Clarity About Your Career Is Critical in the Face of COVID-19

Career targeting is important.

It is hard to overstate the importance of career targeting as affected executives look out across the swamp of what is to come. Searching for the stepping stones of solid ground. Skirting the bogs, quick sands, and other treacherous missteps that predominate.

Consider the industry perspective, for example. Airlines, hotels, restaurants, sports, cruise ships, movie theaters… in fact any business that requires individuals to gather in groups and potentially expose themselves to the virus are taking a beating, cutting back their plans, targeting less affected niches… or simply closing down either temporarily or permanently. Their suppliers are similarly affected. Witness the wilting demand for aircraft in the short term and the knock-on effects on aerospace in general, for example.

Conversely, food retailing and hygienic products (particularly bath tissue and sanitizer) are booming as are on-line businesses and internet-based services. Fortunately, we see tremendous demand and activity at the interviewing, offer negotiation, and landing stages of our career management services. We report these on our Hiring Line website. The need to demonstrate transferability of skills and experience now is stronger than ever.

So, choice of industry is one important reason to think carefully about your next career steps.

On a recent call with our senior consultants I asked them to summarize why recent clients had signed on. The variety of answers was quite astounding. Here are a few examples:

  • recently downsized due to the virus
  • tired of being repeatedly downsized; wants to try a new industry
  • hasn’t looked for a job in 20 years and has no idea where to start
  • liked the idea of having a six-member team to support him
  • got bored in retirement
Let’s take an in-depth look at Would-be Career Changers.

Statistically, let us compare a month before the virus became relevant and a recent month to see how would-be career changer motivation has changed. Let us choose November 2019 and March 2020. The sample size in this case is approximately 2,500 individuals.

Please note that from an income point of view, our prospects declare their most recent income and we have no immediate way of verifying it.

There was an increase in the lower income bracket from November to March of 5% points and a corresponding decrease in the middle bracket by about 4% points. It seems that the lower income bracket’s interest in changing jobs has increased.

Would-be Career Changers Declaring as Unemployed

Overall, the share of all income brackets indicating current unemployment has risen by about 5% to 50% in total.

In terms of the reasons would-be career changers cite for changing jobs, these remain generally pretty stable, however, there is one major exception: fear of unemployment has spiked by 5% points.

Those of you who read this blog know that I often refer back to Daniel Goleman’s seminal work, Emotional Intelligence, and particularly his description of the basic motivations hard-wired into our reptile brains: fear, dominance and gratification.

Would-be Career Changers' Reasons

So, it may be safe to say that while the share of would-be career changers driven by a need for dominance and gratification has remained fairly consistent, the share driven by current unemployment or fear of unemployment has grown markedly. I know, you are probably thinking, “big surprise there, genius!” However, we at the Barrett Group try to be fact-driven whenever possible, even when we are providing significant emotional support to our clients.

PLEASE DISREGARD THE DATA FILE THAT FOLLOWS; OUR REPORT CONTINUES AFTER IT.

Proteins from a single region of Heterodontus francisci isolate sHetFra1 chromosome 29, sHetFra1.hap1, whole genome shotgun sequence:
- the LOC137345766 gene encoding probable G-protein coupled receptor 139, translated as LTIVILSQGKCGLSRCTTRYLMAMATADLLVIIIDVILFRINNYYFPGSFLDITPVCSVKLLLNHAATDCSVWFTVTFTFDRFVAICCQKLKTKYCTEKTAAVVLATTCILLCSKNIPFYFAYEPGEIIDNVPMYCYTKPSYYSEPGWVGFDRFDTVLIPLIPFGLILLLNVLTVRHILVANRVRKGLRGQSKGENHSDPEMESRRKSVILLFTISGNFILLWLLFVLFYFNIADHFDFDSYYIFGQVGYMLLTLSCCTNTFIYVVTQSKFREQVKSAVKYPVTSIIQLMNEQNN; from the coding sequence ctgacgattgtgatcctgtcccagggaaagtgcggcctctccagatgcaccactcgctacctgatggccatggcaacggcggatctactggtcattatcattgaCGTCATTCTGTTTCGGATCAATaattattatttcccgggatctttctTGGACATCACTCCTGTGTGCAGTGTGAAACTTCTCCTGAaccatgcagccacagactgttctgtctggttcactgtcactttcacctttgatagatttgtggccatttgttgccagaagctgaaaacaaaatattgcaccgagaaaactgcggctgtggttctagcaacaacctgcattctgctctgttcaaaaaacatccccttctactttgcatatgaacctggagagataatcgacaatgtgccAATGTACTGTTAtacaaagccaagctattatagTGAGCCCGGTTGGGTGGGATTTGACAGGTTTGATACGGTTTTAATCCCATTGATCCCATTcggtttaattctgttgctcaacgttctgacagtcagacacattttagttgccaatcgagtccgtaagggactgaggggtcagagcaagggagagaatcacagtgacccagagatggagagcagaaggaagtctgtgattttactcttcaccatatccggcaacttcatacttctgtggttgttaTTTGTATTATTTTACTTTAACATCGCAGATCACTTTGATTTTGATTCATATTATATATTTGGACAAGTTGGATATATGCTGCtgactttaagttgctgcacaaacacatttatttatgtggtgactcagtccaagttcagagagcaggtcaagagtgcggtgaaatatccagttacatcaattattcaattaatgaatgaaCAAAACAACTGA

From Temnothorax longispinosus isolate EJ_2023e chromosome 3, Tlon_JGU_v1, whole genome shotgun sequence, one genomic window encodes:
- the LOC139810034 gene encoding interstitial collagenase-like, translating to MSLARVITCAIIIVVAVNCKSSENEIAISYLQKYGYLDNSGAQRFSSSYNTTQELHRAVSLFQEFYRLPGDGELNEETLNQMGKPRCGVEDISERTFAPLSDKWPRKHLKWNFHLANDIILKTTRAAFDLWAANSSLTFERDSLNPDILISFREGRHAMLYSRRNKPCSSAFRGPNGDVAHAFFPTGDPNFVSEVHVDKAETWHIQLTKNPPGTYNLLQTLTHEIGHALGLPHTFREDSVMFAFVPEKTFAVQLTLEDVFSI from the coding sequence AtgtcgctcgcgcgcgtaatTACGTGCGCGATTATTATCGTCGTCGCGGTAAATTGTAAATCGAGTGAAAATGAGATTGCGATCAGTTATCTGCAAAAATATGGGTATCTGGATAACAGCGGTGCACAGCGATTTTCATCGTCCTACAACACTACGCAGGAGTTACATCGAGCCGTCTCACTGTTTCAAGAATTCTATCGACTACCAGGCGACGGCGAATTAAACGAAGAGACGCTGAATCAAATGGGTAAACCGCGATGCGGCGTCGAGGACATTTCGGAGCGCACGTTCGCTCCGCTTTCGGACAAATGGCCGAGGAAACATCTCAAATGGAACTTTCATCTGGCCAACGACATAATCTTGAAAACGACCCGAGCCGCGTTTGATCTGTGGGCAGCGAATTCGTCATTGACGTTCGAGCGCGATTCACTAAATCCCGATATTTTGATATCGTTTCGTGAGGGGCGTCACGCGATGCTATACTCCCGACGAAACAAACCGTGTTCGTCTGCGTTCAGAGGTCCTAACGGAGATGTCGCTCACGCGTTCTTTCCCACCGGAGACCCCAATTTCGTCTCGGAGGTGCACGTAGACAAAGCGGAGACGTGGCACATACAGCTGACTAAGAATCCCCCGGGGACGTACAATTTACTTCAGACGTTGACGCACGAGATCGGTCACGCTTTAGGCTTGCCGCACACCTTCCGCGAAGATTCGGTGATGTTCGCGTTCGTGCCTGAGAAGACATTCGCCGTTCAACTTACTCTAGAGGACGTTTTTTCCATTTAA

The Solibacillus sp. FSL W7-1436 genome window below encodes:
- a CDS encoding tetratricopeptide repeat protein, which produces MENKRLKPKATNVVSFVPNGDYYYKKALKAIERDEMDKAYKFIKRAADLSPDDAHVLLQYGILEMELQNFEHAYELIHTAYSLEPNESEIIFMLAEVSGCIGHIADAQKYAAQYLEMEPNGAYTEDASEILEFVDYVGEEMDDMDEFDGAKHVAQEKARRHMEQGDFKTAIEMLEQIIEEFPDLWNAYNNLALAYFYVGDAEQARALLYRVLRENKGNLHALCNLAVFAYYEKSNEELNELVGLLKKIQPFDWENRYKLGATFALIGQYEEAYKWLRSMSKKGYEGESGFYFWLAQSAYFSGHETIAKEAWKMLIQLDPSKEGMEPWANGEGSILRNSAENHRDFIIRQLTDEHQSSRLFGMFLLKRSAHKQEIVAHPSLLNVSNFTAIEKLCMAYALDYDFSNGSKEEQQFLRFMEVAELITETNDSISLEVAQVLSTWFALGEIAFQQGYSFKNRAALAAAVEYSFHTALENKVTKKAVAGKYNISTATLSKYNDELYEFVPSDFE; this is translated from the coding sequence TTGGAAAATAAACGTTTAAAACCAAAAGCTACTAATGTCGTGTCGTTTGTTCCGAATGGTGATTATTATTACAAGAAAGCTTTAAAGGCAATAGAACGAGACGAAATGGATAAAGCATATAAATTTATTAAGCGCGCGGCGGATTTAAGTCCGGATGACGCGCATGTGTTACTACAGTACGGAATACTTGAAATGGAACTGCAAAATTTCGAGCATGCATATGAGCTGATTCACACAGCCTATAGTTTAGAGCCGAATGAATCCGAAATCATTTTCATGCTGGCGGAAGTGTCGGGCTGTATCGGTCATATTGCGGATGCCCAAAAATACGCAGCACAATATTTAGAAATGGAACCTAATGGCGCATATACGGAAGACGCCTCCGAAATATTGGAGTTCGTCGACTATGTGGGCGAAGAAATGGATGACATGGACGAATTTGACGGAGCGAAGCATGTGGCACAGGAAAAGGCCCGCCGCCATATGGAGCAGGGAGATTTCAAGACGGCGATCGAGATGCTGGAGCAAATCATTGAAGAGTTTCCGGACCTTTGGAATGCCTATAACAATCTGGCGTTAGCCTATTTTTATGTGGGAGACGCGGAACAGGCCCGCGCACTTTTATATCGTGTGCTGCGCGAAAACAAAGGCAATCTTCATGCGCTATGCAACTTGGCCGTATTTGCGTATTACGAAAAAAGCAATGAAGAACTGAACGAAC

Fear can make you do things that are not constructive.
Fear can also make you do things that are not constructive in the long run, of course.

And that is why at the Barrett Group we emphasize the Targeting stage of our five-step career change program up front.

This gives both the client and the six-person team that supports the client a very clear and holistic understanding of:

  • who the client is (at peace and under stress),
  • what the client’s life circumstances currently are, and
  • where the client would like to be (professionally) in the near term.

This clarity helps enormously. For example, it demonstrates the transferability of skills and experience while changing industry or role or reentering the job market after a pause. That is why we call it the Clarity Program©.

Here is what one client says about her experience during this stage of the process:

“I did not know what to expect using these services. I am pleasantly surprised by the positive outcome, feedback and strategic plan. And I feel empowered and focused to move onto the next stage of my career transition. My Clarity Coach (Todd) was excellent. Todd really took the time to explain what we were doing and why, provide feedback on the various diagnostic test results and challenge me to build a detailed, thoughtful strategic plan – which we accomplished. I am grateful for his leadership and input.”

April 2020, the client elected to remain anonymous in this case

Of course, we offer numerous testimonials, news on current hiring activity, and individual, named success stories on our website: www.careerchange.com.

So, whether you are motivated by fear or need, or a desire for something new and different, you may want to consult the established experts on career change, namely, The Barrett Group. We have been helping executives clarify their career targets. And then go out and get the job of their dreams for thirty years now. We can help you.

Peter Irish
CEO
The Barrett Group

Barrett Speaks

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